Tuesday, January 03, 2012

Would you like a betting ticket with that?

I put out a plea on Twitter to my 497 followers begging for ideas to write about for today’s 2.0 installment. I got what I expected: 0 responses. But that’s OK because I found something that’s better than bacon, ham and sausage all together.

(“Dad, those all come from the same animal,” Lisa said.

“Right, Lisa, some magical, wonderful animal!” said Homer.)

This is good, good stuff.

Check out New Jersey, the Garden State, not-so-famously known for its large and flat expanses of farmland tended to by no fewer than 40 illegal aliens. This state just keeps on tickin’. Go to the link ...

New Jersey lawmakers drew up a bill that would allow some restaurants and bars to install off-track wagering terminals. This sure beats the at-your-booth jukebox playing old Mariah Carey and Don McLean’s “American Pie” again, again and again.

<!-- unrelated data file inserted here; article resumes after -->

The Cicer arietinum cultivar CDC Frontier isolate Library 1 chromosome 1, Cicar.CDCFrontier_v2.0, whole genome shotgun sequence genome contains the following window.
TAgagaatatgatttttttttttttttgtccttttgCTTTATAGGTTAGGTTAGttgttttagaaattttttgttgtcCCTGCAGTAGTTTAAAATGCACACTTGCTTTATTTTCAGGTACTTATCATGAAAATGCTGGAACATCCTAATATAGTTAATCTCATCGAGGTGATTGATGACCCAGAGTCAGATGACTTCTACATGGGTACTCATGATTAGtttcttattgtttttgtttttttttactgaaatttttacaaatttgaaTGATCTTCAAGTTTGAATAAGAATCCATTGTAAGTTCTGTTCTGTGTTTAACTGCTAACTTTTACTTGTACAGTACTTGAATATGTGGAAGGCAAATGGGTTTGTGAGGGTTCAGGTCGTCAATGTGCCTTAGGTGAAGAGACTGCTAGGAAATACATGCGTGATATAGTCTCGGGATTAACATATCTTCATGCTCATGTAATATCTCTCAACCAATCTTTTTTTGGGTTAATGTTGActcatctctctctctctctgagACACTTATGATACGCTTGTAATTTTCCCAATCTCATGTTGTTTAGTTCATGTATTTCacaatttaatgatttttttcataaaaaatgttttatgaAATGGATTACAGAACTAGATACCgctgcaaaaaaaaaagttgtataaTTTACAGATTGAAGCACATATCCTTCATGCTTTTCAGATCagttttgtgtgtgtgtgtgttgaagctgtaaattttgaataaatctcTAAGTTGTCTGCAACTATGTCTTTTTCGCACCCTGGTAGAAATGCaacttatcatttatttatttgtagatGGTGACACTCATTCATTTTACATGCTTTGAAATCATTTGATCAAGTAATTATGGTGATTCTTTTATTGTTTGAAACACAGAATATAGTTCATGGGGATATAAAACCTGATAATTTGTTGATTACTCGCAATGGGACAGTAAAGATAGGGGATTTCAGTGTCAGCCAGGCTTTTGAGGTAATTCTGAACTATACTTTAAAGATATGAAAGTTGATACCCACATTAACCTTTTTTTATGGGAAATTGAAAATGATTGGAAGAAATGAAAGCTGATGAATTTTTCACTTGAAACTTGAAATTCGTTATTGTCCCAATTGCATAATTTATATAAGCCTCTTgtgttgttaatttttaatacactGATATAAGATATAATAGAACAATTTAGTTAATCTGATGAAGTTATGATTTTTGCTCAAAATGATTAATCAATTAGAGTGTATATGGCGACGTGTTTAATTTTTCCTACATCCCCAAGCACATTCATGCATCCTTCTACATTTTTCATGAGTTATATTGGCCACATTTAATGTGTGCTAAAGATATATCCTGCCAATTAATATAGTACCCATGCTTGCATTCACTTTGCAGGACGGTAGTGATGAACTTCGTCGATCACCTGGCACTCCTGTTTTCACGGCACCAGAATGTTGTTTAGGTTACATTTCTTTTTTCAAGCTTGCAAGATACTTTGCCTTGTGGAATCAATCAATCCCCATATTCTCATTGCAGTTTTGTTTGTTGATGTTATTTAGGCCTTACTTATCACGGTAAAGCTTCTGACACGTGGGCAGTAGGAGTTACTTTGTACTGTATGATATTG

I’d love to step over the blood from a stab wound and rock down the steps of Tin and Lint in Saratoga Springs. I want to see Los Alamitos on my ticket, maybe a little Mountaineer with my Saranac Pale Ale. Why not?

When you can’t get people to the OTBs, bring the OTBs to the people. I can see it already. “Yes, I’ll have the cheeseburger, fries and $6 on the 4 to win.”

Booze and gambling go together like Bon Jovi and a perm. Just think of the songs Bruce Springsteen could unlock if this bill goes through. It’ll give new meaning to “Darkness on the Edge of Town.”

And look, New Jersey doesn’t refer to OTBs as OTBs: they’re OTWs, an Off-Track Wagering parlor. Who’s got dibs on OTGs?